Israeli Prime Minister Ariel Sharon showed his true colors earlier this week as his normative praise of “democratic values” subsided. “I announced as clearly as I could that we formally oppose Hamas’ participation in the election as long as it is not disarmed and has not cancelled the Hamas charter, which is a horrible document,” Sharon stated on last Wednesday. On Saturday, he went further in an interview with reporters in New York, rejecting calls for democratic elections in the Occupied Territories, “We will make every effort not to help [the Palestinians]. I don't think they can have elections without our help.”
Hamas plans to engage in the Palestinian political process, as it has in previous municipal elections, so why hinder the charged peace process after the successful “disengagement” of Gaza? Sharon realizes that Hamas is gaining momentum in the Occupied Territories and understands how much political power it can attain through sweeping parliamentary elections, which will likely occur in January if Israel doesn’t interfere. Keeping a balance of power between the Palestinian Authority and Hamas effectively destabilizes a unified Palestinian voice and further advantages a politically savvy Israel. Israel supported Hamas in the 1980s as a counterweight to the Palestinian Liberation Organization (PLO) -- the de facto representative of the Palestinians people -- because the PLO was gaining political ground on the international front.
Sharon is trying to politically de-legitimize Hamas by keeping it out of the elections, while demonizing Abu Mazen for not cracking down on “terror” and using the excuse of having “no partner for peace” as a ploy to further expand settlements, the Apartheid Wall, and to impose greater restrictions on Palestinian life in the West Bank, and East Jerusalem. Just this week as half the world was sleeping and the other half was still dazed by the effects of Hurricane Katrina, Sharon stated on Israeli radio referencing the controversial Maale Adumim settlement, “They (Maale Adumim and East Jerusalem) will be connected, and I don't think that this will become a problem.”
The militaristic mind of Ariel Sharon cannot forget the irony and hypocrisy in demanding Hamas to disarm. The three major Jewish militant -- many claim terrorist -- groups, the Haganah, Irgun, and Lehi were not disarmed before the creation of Israel. On the contrary, they went on the offensive under the instruction of Haganah leader David Ben Gurion on March 10, 1948 when the groups implemented Plan Dalet (Plan D). The effects of Plan D led to the dispossession of hundreds of thousands of indigenous Palestinians and the massacre of nearly 120 Palestinians at Deir Yassin. There was no attempt by these Jewish groups to put their faith in the political process and live with the indigenous population in peace; rather they coveted the land on which the Palestinians lived, and sought to expel them to create a Jewish homeland. Hamas is doing something the founders of Israel never thought to do: assimilate into the political process in the land on which they live, and substantiate their voice by positive means. If the founders of Israel and people like Ariel Sharon had done this, armed groups such as Hamas wouldn’t be fighting against the injustices that have plagued Palestinian society for the last 58 years.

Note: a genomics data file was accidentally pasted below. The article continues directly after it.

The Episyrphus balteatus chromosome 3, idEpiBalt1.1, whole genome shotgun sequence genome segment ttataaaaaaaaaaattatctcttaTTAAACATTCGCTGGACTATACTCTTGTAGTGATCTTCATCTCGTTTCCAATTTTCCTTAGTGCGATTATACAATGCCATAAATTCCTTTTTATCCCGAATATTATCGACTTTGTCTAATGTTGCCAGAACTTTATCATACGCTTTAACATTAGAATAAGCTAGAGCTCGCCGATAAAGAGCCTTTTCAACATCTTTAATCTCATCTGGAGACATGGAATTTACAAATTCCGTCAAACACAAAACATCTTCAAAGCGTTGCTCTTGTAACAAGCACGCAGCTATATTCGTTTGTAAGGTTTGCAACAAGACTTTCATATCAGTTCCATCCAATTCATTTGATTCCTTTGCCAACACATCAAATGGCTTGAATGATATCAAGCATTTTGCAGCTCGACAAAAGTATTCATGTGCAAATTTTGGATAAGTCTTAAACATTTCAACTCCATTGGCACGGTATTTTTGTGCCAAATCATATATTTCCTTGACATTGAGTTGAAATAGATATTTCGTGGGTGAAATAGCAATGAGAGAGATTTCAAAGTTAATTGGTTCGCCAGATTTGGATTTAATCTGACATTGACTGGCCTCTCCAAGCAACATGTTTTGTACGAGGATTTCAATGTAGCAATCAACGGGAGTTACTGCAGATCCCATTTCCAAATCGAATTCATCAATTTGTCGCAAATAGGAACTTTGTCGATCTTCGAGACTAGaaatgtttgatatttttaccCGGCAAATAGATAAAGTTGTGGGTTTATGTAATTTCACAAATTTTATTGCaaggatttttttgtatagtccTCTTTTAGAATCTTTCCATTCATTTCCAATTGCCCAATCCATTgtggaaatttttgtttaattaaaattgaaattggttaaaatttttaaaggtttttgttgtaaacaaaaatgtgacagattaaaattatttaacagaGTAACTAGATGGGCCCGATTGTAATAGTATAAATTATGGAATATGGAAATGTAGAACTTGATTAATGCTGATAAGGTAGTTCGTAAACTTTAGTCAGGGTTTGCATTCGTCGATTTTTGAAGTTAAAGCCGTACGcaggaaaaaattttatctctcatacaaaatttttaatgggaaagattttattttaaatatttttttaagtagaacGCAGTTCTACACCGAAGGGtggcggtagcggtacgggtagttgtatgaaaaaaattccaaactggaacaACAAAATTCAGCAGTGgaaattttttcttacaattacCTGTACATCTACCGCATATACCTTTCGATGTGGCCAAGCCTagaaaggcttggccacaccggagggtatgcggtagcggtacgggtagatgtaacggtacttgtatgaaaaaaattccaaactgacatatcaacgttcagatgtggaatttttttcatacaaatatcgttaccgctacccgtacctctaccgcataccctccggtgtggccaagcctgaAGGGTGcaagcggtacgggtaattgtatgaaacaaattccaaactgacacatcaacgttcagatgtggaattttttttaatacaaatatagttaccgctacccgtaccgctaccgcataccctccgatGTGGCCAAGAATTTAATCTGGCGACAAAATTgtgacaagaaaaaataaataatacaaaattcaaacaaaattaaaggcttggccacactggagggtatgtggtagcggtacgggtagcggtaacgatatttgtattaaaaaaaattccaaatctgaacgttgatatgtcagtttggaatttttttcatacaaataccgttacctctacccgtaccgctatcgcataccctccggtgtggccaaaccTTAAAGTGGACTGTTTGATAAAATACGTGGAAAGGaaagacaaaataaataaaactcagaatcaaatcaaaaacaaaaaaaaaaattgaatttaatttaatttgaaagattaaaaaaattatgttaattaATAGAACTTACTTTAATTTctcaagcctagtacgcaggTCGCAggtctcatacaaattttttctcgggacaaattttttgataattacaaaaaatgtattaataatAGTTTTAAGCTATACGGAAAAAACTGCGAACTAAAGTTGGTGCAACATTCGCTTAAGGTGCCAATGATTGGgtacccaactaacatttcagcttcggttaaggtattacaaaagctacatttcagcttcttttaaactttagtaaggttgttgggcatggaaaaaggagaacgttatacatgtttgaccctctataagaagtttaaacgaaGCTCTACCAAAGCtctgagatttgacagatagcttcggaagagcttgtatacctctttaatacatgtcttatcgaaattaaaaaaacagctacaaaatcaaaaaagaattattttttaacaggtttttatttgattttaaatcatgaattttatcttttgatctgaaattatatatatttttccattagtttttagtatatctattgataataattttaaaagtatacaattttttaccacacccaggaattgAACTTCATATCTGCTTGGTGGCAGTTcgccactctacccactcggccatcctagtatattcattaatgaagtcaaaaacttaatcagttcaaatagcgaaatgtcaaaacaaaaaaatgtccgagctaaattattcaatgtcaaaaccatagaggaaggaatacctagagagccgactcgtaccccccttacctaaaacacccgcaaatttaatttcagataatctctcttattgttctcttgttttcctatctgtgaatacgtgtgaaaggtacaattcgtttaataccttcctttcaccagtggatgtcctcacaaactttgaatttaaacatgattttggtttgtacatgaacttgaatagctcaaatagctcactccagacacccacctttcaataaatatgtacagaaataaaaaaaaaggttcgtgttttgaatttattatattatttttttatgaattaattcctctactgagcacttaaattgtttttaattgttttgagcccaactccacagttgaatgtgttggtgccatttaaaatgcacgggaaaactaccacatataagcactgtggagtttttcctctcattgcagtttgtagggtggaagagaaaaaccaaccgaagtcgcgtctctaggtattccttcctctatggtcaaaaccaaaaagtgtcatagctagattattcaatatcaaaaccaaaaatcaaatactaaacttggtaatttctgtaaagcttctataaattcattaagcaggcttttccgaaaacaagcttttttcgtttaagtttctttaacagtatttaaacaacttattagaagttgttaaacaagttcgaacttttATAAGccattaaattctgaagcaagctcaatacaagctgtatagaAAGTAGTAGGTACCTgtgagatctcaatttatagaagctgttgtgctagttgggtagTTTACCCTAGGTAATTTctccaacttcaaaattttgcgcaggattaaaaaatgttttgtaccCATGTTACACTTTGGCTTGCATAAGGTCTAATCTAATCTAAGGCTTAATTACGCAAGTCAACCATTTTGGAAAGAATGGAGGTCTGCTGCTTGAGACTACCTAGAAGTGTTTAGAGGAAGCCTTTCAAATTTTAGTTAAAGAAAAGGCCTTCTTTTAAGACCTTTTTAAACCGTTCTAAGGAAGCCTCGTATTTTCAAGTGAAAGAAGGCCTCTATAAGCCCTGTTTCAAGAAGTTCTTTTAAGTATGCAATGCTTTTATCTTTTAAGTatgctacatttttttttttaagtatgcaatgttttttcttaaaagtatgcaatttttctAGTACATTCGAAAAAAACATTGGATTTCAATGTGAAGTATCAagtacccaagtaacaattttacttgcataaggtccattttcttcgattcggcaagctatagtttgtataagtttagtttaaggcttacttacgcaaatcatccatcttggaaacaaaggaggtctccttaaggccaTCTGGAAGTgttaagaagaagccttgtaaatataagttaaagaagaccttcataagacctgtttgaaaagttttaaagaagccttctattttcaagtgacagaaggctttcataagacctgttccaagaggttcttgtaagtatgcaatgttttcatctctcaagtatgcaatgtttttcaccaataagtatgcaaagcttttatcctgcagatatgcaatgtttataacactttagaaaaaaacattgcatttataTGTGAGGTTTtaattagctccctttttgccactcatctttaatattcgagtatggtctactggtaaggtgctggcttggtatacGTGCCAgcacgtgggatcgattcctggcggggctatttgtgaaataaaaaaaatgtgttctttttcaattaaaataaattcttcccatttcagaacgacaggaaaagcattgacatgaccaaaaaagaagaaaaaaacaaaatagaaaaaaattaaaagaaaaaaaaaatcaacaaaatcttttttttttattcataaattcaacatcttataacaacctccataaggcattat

Remi Kanazi is a Palestinian freelance writer, and the founder of and primary writer for the political website PoeticInjustice.Net. His articles have been features on CounterPunch.org, Aljazeera.com, Palestine Chronicle, Palestine Monitor, MR Zine, Alternative Press Review, Toward Freedom, Middle East Online, Worldpress.org, and the Tehran Times. Remi lives in New York City and can be reached at: firstname.lastname@example.org.
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